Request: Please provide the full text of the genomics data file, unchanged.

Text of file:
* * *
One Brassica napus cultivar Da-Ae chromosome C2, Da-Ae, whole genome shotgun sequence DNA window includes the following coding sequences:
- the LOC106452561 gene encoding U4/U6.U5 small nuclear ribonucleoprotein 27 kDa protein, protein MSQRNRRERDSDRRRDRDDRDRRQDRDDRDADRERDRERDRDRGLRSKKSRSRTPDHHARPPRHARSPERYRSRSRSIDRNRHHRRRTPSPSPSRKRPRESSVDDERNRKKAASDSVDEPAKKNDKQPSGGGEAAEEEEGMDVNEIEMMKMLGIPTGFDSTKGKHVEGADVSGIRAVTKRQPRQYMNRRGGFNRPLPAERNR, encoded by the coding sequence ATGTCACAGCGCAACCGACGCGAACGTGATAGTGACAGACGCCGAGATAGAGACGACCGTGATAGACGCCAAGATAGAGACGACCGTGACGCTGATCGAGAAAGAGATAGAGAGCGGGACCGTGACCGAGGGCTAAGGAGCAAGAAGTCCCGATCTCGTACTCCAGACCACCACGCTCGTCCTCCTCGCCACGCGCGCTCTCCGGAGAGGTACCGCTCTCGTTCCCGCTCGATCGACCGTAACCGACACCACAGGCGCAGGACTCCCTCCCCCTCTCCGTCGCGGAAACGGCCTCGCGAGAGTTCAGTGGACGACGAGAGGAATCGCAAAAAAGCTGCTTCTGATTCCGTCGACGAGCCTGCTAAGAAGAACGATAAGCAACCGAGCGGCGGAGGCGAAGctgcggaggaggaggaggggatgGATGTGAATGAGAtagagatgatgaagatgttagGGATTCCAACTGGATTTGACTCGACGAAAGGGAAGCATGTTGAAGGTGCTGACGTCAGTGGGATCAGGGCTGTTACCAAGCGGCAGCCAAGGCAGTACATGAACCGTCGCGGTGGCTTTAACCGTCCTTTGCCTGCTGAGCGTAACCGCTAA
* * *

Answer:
One Brassica napus cultivar Da-Ae chromosome C2, Da-Ae, whole genome shotgun sequence DNA window includes the following coding sequences:
- the LOC106452561 gene encoding U4/U6.U5 small nuclear ribonucleoprotein 27 kDa protein, protein MSQRNRRERDSDRRRDRDDRDRRQDRDDRDADRERDRERDRDRGLRSKKSRSRTPDHHARPPRHARSPERYRSRSRSIDRNRHHRRRTPSPSPSRKRPRESSVDDERNRKKAASDSVDEPAKKNDKQPSGGGEAAEEEEGMDVNEIEMMKMLGIPTGFDSTKGKHVEGADVSGIRAVTKRQPRQYMNRRGGFNRPLPAERNR, encoded by the coding sequence ATGTCACAGCGCAACCGACGCGAACGTGATAGTGACAGACGCCGAGATAGAGACGACCGTGATAGACGCCAAGATAGAGACGACCGTGACGCTGATCGAGAAAGAGATAGAGAGCGGGACCGTGACCGAGGGCTAAGGAGCAAGAAGTCCCGATCTCGTACTCCAGACCACCACGCTCGTCCTCCTCGCCACGCGCGCTCTCCGGAGAGGTACCGCTCTCGTTCCCGCTCGATCGACCGTAACCGACACCACAGGCGCAGGACTCCCTCCCCCTCTCCGTCGCGGAAACGGCCTCGCGAGAGTTCAGTGGACGACGAGAGGAATCGCAAAAAAGCTGCTTCTGATTCCGTCGACGAGCCTGCTAAGAAGAACGATAAGCAACCGAGCGGCGGAGGCGAAGctgcggaggaggaggaggggatgGATGTGAATGAGAtagagatgatgaagatgttagGGATTCCAACTGGATTTGACTCGACGAAAGGGAAGCATGTTGAAGGTGCTGACGTCAGTGGGATCAGGGCTGTTACCAAGCGGCAGCCAAGGCAGTACATGAACCGTCGCGGTGGCTTTAACCGTCCTTTGCCTGCTGAGCGTAACCGCTAA